May 14, 2009: the Herschel and Planck telescopes pierce the mysteries of the invisible

For the first time, Ariane 5 embarked, on May 14, 2009, two scientific telescopes. Mobilized for three years, Herschel is responsible for observing cold celestial bodies, inaccessible from ground-based telescopes. In The Conversation, the four scientists list the teachings enabled by Herschel referring in particular to “clouds of water brought twenty-five years earlier into the atmosphere of Jupiter by the collision of comet Shoemaker-Levy 9, nurseries of stars within filaments of dust and gas, cradles of formation of planets and comets around other stars, the omnipresence of water in the universe.”

Planck no longer has to be ashamed of its own performance. In observing the cosmic microwave background – a light emitted 380,000 years after the Big Bang – the telescope has allowed us to learn more about the birth of the universe. Among other things, he helped scientists measure his age: “13.8 billion years with uncertainty of the order of a percent, explains the astrophysicist Herve Dole in The Conversation.

December 25, 2021: the launch of James Webb, a consecration

This launch, carried out on December 25, 2021, undoubtedly testifies to the reputation for reliability of Ariane 5, chosen by NASA to put this big jewel of technology worth 10 billions of dollars. Each snapshot sent by James Webb is an event, as the high-powered telescope opens up a new section of space for scientists, who are now able to see to the farthest reaches of the universe.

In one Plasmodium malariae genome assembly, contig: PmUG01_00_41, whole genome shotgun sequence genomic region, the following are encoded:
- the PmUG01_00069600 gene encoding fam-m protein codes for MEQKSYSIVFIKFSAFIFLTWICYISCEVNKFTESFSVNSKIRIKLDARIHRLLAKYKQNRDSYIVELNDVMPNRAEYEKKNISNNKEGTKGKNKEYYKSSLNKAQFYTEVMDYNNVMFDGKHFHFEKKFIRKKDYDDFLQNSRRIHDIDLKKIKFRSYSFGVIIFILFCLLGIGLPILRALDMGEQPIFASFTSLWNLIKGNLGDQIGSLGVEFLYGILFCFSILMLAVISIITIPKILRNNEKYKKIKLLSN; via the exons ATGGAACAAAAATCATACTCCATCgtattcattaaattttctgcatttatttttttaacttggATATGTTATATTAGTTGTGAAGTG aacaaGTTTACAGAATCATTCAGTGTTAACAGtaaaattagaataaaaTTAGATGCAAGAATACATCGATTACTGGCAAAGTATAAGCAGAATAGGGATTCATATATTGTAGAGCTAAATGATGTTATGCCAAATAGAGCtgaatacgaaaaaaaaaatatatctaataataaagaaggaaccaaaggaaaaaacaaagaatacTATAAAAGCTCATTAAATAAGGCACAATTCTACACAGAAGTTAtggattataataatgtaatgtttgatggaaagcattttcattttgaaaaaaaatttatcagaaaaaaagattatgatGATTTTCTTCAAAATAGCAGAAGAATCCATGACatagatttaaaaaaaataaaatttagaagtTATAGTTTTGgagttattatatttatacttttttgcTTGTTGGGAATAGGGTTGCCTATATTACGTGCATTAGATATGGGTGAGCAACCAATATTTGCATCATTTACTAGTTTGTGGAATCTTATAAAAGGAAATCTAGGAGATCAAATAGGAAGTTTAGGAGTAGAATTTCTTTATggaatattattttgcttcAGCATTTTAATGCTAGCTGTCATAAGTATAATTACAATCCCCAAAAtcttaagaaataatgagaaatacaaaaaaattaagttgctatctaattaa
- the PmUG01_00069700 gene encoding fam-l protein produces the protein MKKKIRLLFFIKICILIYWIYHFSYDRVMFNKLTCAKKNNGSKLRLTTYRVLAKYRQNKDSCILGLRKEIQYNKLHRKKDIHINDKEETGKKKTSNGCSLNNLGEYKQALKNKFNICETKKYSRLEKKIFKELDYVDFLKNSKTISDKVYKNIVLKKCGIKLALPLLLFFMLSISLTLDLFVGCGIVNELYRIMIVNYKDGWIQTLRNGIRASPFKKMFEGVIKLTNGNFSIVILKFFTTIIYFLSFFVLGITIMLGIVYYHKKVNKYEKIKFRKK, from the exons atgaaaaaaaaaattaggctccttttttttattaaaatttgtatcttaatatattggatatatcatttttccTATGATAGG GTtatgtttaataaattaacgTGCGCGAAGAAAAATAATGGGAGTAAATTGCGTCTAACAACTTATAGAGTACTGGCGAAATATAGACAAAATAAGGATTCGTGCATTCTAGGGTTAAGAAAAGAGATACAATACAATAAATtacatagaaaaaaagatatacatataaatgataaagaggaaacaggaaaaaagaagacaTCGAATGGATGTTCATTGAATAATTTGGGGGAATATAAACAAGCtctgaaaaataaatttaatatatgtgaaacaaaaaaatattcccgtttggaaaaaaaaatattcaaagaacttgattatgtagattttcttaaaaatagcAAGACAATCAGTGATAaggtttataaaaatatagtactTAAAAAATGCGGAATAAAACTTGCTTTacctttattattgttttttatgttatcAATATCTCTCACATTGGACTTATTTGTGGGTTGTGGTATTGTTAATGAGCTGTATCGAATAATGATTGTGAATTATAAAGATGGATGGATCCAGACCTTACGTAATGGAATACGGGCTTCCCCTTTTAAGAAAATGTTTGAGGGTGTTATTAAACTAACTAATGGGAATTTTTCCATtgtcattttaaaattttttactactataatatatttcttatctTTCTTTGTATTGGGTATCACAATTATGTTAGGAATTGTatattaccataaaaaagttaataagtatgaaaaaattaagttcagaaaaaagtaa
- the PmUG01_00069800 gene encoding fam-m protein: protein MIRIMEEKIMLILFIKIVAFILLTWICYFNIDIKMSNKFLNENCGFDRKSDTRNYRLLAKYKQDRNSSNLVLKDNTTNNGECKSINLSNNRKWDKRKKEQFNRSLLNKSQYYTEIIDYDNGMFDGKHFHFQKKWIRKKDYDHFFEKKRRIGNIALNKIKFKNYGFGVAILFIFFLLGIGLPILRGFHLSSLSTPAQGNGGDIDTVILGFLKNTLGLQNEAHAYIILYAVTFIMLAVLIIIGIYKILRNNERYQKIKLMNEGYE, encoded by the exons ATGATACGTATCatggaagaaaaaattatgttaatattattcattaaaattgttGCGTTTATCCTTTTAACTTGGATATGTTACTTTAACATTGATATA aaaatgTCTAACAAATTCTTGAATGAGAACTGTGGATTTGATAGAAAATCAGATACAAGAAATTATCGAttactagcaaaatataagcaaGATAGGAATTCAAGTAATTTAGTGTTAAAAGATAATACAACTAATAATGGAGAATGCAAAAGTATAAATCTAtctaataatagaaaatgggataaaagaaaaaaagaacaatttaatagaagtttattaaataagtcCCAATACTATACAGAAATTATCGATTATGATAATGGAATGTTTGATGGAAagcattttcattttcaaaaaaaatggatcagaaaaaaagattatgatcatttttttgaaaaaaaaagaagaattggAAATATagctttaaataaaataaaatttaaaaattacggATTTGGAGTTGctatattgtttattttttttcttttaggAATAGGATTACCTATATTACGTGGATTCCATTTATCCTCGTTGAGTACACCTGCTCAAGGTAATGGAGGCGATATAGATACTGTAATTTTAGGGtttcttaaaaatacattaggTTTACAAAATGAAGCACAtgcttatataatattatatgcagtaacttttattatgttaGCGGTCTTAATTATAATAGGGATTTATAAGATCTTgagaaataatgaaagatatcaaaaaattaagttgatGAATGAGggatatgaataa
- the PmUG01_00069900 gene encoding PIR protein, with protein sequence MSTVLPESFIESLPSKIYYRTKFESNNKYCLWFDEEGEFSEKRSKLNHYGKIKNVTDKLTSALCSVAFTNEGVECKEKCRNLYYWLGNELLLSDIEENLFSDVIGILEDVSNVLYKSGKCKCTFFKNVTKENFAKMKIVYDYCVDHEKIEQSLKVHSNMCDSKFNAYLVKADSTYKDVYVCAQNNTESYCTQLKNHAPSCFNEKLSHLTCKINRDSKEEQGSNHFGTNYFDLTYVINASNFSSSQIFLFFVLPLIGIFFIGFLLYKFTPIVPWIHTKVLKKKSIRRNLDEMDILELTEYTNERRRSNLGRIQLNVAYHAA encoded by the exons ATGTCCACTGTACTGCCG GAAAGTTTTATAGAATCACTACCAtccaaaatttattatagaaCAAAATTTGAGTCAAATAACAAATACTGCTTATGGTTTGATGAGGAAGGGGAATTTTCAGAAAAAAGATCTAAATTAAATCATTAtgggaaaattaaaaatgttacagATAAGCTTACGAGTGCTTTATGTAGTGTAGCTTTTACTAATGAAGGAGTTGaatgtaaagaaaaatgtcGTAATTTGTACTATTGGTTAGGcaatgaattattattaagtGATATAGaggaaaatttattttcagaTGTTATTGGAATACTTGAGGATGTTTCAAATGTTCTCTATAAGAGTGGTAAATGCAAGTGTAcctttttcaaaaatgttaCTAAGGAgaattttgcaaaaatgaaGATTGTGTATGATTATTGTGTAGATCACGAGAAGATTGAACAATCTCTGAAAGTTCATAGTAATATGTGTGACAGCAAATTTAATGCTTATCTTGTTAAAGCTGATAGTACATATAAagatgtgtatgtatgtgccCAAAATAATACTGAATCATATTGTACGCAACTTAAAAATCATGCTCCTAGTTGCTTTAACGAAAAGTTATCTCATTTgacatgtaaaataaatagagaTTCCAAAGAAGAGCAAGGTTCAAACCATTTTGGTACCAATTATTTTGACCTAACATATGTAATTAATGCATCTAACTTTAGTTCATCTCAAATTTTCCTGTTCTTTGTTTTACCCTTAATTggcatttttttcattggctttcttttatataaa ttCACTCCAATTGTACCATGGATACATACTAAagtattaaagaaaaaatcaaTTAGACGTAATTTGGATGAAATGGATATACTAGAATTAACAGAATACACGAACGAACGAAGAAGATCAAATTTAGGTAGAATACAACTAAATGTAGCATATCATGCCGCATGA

In addition to having made it possible to observe an ocean planet for the very first time, James Webb constitutes a window to what lies thousands of light years away and already revolutionized “the model of galaxy formation”explained in January Nicolas Laporte, astrophysicist at the University of Cambridge.

Image of one end of the Carina Nebula taken by the new James Webb Telescope and released July 12, 2022. (NASA/ESA/CSA/STSCL)

The Cartwheel galaxy, the “Southern Ring Nebula” Or “Eight Shards Nebula”THE “cosmic cliffs” of the Carina Nebula… James Webb shows in an unprecedented level of detail these galaxies and other stardust already photographed by his predecessor, the retired Hubble.

In 2023 again, Ariane 5 helped propel the Juice mission towards Jupiter and its icy moons. What give hope in the next generation, while Ariane 6 is long overdue.